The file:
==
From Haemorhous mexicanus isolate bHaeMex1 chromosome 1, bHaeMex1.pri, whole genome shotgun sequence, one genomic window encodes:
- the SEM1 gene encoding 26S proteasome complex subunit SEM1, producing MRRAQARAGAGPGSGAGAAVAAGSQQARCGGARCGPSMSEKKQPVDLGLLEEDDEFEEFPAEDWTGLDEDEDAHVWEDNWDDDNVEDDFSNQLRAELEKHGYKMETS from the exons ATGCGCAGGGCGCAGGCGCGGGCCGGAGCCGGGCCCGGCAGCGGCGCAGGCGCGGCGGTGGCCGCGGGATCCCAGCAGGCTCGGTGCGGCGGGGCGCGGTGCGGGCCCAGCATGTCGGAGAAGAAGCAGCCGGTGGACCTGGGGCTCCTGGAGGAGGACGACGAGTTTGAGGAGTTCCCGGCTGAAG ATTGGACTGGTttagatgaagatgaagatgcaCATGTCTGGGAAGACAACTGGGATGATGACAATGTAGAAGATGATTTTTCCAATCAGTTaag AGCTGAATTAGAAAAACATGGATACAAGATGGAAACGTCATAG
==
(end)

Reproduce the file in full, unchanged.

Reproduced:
From Haemorhous mexicanus isolate bHaeMex1 chromosome 1, bHaeMex1.pri, whole genome shotgun sequence, one genomic window encodes:
- the SEM1 gene encoding 26S proteasome complex subunit SEM1, producing MRRAQARAGAGPGSGAGAAVAAGSQQARCGGARCGPSMSEKKQPVDLGLLEEDDEFEEFPAEDWTGLDEDEDAHVWEDNWDDDNVEDDFSNQLRAELEKHGYKMETS from the exons ATGCGCAGGGCGCAGGCGCGGGCCGGAGCCGGGCCCGGCAGCGGCGCAGGCGCGGCGGTGGCCGCGGGATCCCAGCAGGCTCGGTGCGGCGGGGCGCGGTGCGGGCCCAGCATGTCGGAGAAGAAGCAGCCGGTGGACCTGGGGCTCCTGGAGGAGGACGACGAGTTTGAGGAGTTCCCGGCTGAAG ATTGGACTGGTttagatgaagatgaagatgcaCATGTCTGGGAAGACAACTGGGATGATGACAATGTAGAAGATGATTTTTCCAATCAGTTaag AGCTGAATTAGAAAAACATGGATACAAGATGGAAACGTCATAG